Corcovado 2/3 – Frogs and spiders at night

Welcome to part two of the three part series about Corcovado and the Osa peninsula in southeastern Costa Rica. On our second night in Agujitas de Drake we did a 2.5h long night tour with Javier from Happy Feet Tours as our guide. He’s a professional Corcovado guide for many years, grew up in the area, and we were lucky enough to not have anyone else join the group, just Javier, Isa and me.

Ten minutes into the tour it became very clear why the rainforest is called RAINforest. It started raining heavily and didn’t really stop for the entire duration of the tour. Although it’s not particularly pleasant to be soaking wet the whole time, it’s also not a big deal with the warm temperatures. And for seeing as many insects, frogs and other small creatures as possible it is even an advantage, as many of them come out during the rain. Only for the phone it’s rather annoying, as you have to protect it from getting too wet, have to clean the camera lense all the time, and fight with the touch screen, which doesn’t work so well when wet.

Let me already say sorry for the low quality of many of the photos. A smartphone is not the best tool to take quality photos at night in the jungle. Given these circumstances, however, they’re actually pretty good. 🙂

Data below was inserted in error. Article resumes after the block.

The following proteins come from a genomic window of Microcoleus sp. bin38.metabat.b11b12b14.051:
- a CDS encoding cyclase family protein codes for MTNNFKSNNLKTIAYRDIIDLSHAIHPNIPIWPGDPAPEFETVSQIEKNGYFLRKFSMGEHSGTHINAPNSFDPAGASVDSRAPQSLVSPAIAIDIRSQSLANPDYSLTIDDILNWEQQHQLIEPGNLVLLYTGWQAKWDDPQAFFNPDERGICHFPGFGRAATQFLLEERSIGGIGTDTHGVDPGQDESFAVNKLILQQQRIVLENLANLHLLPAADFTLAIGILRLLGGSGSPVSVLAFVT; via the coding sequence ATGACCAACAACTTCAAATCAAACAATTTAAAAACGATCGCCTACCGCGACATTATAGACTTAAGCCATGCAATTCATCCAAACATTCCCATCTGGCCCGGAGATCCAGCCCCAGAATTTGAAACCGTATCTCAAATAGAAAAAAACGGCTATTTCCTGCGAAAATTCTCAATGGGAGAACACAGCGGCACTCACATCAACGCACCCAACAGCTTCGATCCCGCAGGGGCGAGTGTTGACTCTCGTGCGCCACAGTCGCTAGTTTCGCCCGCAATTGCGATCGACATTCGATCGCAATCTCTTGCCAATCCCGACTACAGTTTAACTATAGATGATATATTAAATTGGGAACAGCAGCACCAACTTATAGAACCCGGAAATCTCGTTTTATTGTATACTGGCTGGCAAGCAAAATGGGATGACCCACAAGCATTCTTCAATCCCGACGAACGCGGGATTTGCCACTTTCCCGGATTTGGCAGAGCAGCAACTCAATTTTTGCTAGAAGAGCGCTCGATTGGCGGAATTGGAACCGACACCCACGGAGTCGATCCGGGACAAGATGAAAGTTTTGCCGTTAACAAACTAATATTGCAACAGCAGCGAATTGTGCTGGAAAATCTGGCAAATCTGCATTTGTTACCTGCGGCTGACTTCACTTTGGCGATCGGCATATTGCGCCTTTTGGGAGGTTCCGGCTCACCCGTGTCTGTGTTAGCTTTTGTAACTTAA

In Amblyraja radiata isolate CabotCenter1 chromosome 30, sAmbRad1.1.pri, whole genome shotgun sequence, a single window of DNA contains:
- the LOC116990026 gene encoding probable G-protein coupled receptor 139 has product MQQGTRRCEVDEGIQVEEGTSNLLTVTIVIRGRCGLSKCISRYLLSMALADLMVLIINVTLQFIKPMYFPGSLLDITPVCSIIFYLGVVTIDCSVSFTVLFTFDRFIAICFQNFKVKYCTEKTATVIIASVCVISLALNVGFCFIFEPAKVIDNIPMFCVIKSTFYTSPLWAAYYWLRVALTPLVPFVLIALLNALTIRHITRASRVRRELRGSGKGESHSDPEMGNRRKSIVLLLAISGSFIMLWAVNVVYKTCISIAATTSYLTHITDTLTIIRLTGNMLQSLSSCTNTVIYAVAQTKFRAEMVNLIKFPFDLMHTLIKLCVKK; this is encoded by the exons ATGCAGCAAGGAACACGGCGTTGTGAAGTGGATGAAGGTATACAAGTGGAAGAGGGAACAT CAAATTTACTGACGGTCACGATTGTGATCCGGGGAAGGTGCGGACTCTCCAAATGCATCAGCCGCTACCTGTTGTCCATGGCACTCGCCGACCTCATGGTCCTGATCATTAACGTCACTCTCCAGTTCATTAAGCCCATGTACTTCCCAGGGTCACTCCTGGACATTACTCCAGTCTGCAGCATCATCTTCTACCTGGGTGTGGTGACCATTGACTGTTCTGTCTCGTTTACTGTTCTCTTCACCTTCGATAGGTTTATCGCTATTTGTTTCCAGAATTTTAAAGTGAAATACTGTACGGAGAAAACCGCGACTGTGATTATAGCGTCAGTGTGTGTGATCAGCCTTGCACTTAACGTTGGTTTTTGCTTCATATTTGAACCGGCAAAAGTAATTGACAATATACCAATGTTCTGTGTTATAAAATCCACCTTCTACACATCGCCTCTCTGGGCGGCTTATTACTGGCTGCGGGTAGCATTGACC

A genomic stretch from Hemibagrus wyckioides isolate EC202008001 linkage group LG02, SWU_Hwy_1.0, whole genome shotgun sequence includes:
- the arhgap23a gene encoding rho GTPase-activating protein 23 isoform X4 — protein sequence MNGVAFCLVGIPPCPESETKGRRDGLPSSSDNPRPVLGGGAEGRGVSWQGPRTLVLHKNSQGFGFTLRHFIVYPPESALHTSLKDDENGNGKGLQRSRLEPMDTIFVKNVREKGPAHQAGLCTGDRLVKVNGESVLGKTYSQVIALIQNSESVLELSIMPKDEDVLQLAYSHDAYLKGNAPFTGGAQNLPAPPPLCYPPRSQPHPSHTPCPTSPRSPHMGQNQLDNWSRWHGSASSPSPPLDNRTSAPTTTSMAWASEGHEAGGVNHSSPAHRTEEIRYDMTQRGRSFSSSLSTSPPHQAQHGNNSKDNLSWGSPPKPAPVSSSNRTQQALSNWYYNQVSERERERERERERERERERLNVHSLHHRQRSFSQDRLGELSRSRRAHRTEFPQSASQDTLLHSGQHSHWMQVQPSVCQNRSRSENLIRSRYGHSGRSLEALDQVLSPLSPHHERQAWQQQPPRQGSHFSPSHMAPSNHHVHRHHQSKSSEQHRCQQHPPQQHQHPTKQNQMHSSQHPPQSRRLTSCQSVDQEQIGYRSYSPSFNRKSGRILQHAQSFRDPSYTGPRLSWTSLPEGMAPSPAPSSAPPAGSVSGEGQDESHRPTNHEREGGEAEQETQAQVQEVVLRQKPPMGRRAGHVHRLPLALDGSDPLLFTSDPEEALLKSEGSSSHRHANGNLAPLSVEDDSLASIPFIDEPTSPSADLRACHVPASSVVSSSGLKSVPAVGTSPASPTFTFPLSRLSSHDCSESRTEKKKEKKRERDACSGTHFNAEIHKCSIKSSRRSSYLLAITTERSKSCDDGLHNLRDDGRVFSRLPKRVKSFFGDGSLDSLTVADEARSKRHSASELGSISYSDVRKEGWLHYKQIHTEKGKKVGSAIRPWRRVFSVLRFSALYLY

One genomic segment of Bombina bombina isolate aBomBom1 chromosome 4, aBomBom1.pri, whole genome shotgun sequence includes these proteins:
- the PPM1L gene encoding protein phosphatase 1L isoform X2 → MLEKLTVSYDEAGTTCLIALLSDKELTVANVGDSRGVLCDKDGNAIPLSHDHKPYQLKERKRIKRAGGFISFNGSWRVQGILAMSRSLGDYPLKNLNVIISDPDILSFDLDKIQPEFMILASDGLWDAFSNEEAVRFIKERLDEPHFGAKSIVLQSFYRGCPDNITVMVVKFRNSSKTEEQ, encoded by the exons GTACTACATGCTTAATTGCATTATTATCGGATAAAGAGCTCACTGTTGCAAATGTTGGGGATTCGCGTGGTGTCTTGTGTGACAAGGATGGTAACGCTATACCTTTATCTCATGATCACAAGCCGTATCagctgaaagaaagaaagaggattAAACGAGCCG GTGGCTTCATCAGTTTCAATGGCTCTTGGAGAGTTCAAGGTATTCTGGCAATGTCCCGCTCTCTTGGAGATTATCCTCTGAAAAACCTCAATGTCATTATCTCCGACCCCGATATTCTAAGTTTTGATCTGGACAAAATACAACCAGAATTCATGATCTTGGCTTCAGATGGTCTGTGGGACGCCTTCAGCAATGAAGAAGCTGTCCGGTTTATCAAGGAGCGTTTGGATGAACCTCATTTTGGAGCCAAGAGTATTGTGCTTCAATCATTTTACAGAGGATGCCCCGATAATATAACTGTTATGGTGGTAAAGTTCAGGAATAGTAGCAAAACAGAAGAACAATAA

Isa with her headlight, and Javier moving on in the background.

Right at the beginning, we found a specimen of the biggest frog species in the rainforest, roughly the size of a hand. There’s countless toads that are bigger, but this one is a frog the size of a toad.

Some stick insect sitting on a leaf. It was really long, at least 10 to 15 cm.

This flower holds a lot of water, so when you tilt it to the side you can see it flowing out. On hot afternoons without rain, birds love to land on it and drink the water.

One of the countless tiny frogs we got to see. This one was maybe 1 or 2 cm in diameter.

A little bug with an intensely red pattern. The photo doesn’t really show how red it is, especially when you’re in the forest at night and all the other colors you see are green, black and brown.

Some big insect, maybe 5 cm, but I don’t remember the name.

The leaves of this plant work like a hook and loop fastener on clothes. You can put them on almost any type of fabric and they will tightly stick to them. When removed, requiring quite some force, they also make a similar sound as when opening a fastener. Also, how the hell did Isa manage to keep the front off her shirt dry until this point? I had to wring out the water from mine every few minutes.

Two crickets mating.

One of the many species of cockroaches that we came across that night.

Only visible when pointing the flashlights directly at it, there’s a little bird sleeping there.

A type of strangler fig growing around this tree. Many ficus trees in the wet tropics grow this way: starting at the top of some other tree, growing their roots downwards around the stem of that tree, and eventually ‘strangling’ it to become a new tree in its place. Sometimes they also coexist.

A very small lizard with a yellow stripe on its back. If you haven’t been there yourself, assessing the size of all these animals is quite difficult from the photos, especially since the size of leaves also varies so much in the rainforest.